It was never Gareth Farrelly's intention to become so central a figure in exposing Kevin MacDonald's mistreatment of young footballers at Aston Villa.
Over a 25-year association with the club in a coaching capacity, MacDonald departed Villa last month as the club acted on the findings of a wide-ranging investigation into the youth coach's bullying behaviour across this period.
Although the findings have not been published publicly, it is understood that a significant number of former Villa youth players shared their experiences of working under MacDonald.
One of those forced to contend with MacDonald's bullying, it was Gareth Farrelly, in an insightful interview with the Guardian's David Conn last December, that managed to bring MacDonald's practices to a wider audience than previously envisaged.
"When David and I spoke first, it was with a view of him speaking to other people," the former Irish international recalled on Tuesday's OTB AM.
"I was reluctant to step forward because my life has moved on and I have a completely different profession.
"What I found difficult was that other people started to relive it themselves, and it was still tender and difficult for them.
"I didn't have those same emotions around it ... and I was fortunate to still have had what people would deem a successful [footballing] career."
Indeed, after leaving Aston Villa for Everton in 1997, Farrelly enjoyed a professional career that saw him win six international caps in the process.
Speaking with incredible measure and fortitude, while the Dubliner may not have envisaged his involvement from the outlook, it is with those less fortunate than himself that the emphasis behind his continued involvement is derived.
"Truth be told, I haven't really given it much thought," stated Farrelly of Aston Villa's decision to part company with Kevin MacDonald, "it's a positive outcome and a positive outcome for everybody that contributed to the investigation.
"One of the positive things about the investigation, and I did speak to the barrister, is that they wanted people to engage with it.
"They wanted to publish the fact that the investigation was ongoing to give people who may not have been aware of it an opportunity to come forward and speak to the barrister.
"I'm aware of a number of people who've come forward and spoke and I've got massive respect for them for doing that as it's not an easy thing to do especially given the lapse of time."
Given the duration of MacDonald's tenure, there was a degree of public awareness - but little indication that it would be acted upon - surrounding his inappropriate behaviour.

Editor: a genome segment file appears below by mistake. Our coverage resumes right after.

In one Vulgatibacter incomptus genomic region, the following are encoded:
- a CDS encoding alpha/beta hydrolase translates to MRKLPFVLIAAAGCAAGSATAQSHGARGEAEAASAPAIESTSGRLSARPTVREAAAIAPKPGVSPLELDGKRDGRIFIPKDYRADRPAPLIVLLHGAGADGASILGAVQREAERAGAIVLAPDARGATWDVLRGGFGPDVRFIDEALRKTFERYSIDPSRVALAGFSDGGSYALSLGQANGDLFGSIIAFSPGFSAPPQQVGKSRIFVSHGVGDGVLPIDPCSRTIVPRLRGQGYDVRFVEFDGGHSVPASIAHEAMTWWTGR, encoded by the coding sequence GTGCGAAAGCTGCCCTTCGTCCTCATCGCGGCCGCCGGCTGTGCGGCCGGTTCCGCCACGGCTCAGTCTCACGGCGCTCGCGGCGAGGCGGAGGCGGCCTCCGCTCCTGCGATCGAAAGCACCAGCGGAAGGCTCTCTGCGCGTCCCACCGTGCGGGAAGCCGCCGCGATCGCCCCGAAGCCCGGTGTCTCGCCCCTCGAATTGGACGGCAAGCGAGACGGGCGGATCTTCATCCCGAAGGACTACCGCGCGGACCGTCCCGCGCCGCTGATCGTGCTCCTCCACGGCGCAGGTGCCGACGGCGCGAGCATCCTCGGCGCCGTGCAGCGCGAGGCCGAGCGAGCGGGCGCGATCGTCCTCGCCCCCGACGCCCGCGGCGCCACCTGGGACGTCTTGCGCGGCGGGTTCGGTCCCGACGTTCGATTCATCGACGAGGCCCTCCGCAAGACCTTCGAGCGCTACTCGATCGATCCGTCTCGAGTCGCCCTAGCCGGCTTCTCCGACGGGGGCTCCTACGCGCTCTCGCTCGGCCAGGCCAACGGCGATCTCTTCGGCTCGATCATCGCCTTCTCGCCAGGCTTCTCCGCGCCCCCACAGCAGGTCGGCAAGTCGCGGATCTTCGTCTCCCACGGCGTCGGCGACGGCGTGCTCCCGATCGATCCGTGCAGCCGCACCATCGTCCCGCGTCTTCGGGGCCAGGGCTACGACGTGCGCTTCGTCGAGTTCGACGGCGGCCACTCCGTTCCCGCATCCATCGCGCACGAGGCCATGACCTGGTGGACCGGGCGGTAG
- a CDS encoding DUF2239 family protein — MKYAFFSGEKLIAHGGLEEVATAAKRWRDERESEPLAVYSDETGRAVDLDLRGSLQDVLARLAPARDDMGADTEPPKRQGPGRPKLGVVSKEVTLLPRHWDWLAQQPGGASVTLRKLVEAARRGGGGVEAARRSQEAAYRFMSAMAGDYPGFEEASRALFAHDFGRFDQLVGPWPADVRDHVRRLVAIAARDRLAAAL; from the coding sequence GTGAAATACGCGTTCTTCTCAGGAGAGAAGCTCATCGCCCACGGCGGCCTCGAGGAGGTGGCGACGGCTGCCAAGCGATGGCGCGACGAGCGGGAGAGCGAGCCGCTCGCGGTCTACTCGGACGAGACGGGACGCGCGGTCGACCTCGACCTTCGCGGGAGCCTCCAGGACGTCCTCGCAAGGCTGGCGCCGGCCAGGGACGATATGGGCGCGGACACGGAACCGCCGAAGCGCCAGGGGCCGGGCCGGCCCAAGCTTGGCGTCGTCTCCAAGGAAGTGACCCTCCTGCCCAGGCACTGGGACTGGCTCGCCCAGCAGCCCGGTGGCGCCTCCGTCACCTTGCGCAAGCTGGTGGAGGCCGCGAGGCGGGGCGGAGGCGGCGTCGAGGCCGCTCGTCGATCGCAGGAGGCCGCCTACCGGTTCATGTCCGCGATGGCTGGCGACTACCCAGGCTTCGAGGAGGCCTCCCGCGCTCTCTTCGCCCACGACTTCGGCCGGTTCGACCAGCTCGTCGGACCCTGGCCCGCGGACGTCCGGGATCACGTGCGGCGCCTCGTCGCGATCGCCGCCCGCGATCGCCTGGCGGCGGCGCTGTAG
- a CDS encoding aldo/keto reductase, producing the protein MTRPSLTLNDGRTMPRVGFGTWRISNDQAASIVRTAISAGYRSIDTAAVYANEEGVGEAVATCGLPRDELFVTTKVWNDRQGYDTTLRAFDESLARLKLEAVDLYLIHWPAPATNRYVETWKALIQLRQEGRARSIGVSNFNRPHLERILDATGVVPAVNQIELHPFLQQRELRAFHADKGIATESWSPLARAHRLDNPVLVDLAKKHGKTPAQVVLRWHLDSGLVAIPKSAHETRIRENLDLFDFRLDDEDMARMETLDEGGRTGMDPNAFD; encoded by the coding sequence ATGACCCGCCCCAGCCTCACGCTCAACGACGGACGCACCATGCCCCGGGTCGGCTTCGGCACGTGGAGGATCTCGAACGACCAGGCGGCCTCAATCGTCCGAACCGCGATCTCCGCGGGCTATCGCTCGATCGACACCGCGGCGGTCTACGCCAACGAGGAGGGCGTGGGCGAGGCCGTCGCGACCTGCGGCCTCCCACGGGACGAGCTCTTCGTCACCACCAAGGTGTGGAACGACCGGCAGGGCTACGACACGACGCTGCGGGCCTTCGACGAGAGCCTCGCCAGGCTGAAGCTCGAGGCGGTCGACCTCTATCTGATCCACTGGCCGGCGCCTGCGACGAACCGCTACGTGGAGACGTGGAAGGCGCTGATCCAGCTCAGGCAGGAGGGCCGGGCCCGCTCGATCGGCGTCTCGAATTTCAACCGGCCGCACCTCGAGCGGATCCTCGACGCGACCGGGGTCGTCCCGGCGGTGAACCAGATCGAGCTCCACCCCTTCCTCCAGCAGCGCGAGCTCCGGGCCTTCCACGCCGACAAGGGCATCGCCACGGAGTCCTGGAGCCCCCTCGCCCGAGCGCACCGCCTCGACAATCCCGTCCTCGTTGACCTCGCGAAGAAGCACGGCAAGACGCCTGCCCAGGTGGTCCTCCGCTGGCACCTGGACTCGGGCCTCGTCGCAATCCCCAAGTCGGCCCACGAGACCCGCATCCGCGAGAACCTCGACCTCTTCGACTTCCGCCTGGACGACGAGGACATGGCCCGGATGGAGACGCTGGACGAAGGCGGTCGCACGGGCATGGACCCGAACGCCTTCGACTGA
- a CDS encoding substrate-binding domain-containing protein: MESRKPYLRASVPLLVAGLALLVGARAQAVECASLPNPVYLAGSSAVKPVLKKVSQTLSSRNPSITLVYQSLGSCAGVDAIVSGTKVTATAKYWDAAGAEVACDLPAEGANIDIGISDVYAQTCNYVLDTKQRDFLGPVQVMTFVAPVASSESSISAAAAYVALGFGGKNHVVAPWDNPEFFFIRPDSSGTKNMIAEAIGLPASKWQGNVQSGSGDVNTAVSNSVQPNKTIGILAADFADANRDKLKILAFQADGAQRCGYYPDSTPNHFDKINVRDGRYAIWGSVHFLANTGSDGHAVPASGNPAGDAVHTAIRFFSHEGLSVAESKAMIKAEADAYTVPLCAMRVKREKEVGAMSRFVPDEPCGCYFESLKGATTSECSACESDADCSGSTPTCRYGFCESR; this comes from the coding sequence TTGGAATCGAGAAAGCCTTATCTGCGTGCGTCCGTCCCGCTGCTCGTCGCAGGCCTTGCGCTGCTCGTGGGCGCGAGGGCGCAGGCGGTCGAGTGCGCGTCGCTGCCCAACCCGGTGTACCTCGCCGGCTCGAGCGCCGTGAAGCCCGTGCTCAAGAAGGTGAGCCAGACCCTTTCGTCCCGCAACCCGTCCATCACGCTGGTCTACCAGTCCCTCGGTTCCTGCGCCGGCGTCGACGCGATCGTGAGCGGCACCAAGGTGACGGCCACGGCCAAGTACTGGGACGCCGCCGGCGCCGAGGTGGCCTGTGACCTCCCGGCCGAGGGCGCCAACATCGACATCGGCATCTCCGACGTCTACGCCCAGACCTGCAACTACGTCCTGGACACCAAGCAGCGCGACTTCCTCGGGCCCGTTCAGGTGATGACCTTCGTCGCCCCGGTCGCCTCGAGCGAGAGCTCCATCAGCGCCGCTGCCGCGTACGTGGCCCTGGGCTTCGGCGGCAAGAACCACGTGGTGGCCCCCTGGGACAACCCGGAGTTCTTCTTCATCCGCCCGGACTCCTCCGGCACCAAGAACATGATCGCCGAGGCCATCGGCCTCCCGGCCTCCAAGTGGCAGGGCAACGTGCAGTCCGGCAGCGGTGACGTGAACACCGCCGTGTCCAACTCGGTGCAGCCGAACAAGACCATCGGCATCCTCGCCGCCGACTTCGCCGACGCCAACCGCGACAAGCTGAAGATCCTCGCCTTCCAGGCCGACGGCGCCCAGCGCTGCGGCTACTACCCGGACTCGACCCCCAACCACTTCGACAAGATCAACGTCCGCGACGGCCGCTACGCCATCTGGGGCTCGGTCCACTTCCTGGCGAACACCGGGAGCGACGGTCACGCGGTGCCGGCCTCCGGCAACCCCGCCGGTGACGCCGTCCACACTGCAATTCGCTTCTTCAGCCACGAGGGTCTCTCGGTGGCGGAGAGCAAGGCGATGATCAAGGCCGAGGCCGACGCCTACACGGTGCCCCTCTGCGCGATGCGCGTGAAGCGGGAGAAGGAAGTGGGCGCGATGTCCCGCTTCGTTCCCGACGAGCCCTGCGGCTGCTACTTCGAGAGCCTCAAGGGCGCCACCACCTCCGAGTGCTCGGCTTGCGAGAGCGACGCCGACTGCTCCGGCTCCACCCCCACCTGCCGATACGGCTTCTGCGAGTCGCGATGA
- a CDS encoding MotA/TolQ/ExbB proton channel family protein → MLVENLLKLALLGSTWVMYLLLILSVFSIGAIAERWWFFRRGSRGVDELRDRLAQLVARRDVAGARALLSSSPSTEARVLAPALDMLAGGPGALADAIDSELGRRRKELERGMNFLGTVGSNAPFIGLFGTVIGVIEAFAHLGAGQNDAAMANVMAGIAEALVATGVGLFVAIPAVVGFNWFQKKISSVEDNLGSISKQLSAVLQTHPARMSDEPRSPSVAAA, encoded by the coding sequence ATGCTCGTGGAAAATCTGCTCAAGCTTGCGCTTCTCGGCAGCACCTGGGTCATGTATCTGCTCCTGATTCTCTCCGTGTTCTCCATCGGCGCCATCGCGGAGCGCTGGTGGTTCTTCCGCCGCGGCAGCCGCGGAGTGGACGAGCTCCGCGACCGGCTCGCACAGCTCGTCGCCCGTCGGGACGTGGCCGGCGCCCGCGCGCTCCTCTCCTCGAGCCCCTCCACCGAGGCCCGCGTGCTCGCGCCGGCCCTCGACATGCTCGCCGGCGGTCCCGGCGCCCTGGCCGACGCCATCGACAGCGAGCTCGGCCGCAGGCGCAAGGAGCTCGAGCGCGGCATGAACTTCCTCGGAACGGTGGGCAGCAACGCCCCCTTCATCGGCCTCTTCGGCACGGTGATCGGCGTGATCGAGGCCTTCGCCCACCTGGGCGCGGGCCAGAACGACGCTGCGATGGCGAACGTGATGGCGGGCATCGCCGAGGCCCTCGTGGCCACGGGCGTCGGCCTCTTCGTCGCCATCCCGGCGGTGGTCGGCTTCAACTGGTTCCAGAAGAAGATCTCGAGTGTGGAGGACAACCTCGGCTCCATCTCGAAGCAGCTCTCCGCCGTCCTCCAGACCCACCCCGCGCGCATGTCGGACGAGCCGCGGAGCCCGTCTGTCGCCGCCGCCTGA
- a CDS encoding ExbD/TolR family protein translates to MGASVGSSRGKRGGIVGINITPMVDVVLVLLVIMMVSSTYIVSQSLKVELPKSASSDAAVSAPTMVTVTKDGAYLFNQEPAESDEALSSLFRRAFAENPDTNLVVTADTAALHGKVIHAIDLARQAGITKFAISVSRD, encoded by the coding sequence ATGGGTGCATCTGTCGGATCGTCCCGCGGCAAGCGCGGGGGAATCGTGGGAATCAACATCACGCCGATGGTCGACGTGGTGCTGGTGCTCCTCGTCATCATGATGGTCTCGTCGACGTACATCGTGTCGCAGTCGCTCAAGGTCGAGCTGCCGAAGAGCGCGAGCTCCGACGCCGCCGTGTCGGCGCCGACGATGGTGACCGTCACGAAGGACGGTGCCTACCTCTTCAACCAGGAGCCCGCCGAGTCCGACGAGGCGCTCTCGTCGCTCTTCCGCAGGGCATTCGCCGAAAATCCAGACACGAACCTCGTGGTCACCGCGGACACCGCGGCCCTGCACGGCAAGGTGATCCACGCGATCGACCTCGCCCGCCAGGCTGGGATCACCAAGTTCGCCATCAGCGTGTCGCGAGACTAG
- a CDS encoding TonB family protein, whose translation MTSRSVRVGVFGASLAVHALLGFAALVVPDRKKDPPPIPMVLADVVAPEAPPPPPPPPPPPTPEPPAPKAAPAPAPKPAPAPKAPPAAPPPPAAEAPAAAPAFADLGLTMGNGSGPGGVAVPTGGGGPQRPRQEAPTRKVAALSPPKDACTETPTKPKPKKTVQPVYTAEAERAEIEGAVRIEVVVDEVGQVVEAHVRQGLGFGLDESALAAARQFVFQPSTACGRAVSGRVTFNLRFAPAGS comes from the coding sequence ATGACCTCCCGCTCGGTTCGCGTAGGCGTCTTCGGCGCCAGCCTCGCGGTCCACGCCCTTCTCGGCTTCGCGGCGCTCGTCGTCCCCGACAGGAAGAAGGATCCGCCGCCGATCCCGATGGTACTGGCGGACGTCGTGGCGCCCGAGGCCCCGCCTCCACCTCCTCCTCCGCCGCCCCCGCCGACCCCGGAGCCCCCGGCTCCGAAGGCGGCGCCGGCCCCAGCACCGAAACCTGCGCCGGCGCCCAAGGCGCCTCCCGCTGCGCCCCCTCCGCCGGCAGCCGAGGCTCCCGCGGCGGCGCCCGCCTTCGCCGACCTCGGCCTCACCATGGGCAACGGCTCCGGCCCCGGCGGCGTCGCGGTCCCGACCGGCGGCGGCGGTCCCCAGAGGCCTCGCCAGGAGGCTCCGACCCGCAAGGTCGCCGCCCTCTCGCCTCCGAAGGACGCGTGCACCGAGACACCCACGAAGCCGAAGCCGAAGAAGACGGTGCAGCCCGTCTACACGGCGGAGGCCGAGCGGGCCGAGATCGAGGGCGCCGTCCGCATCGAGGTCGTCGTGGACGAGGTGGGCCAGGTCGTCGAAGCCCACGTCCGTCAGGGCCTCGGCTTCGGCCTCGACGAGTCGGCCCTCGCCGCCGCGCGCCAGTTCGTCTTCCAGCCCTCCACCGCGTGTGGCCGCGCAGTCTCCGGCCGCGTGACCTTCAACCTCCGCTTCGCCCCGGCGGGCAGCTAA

One year before speaking with Conn, the journalist had published a story containing details of a player less fortunate than Farrelly and his experience under MacDonald.
"What brought me back to it, even in regards to thinking about my time there, was the story David Conn had ran about the young player who had been there," explained Farrelly.
"He made a complaint against the club and gone through that process, but found it incredibly challenging at every hurdle and eventually went to the Premier League who conducted an independent investigation and found bullying to had gone on at the club.
"Yet, the consequence of that finding was that Kevin MacDonald was elevated to a different position within the club.
"So, my situation was more geared toward looking at what they had gone through and the fact that there was no real closure or positive outcome for them."
Repeatedly stating how fortunate he had been to escape the perilous consequences that came to many who had worked under MacDonald, it is with those left indelibly damaged by the youth coach's behaviour that Gareth Farrelly's focus remains.
"The fact is that those people may have had a different footballing outcome if they went into a club that didn't have people like that there," he explained.
"It's hard enough to make a career anyway and one of the things you shouldn't really have to worry about is the quality of the people or whether they're equipped to actually aid your development.
"People go on about it being old school, breaking you down to build you back up, but on the facts of this particular investigation that was never the case.
"I'm lucky, whereas I know people that weren't able to deal with it or found it even harder to move on from it.
"There aren't really any winners here, but there's a conclusion and it is a positive conclusion that he's no longer there, but those people will never get that time back again."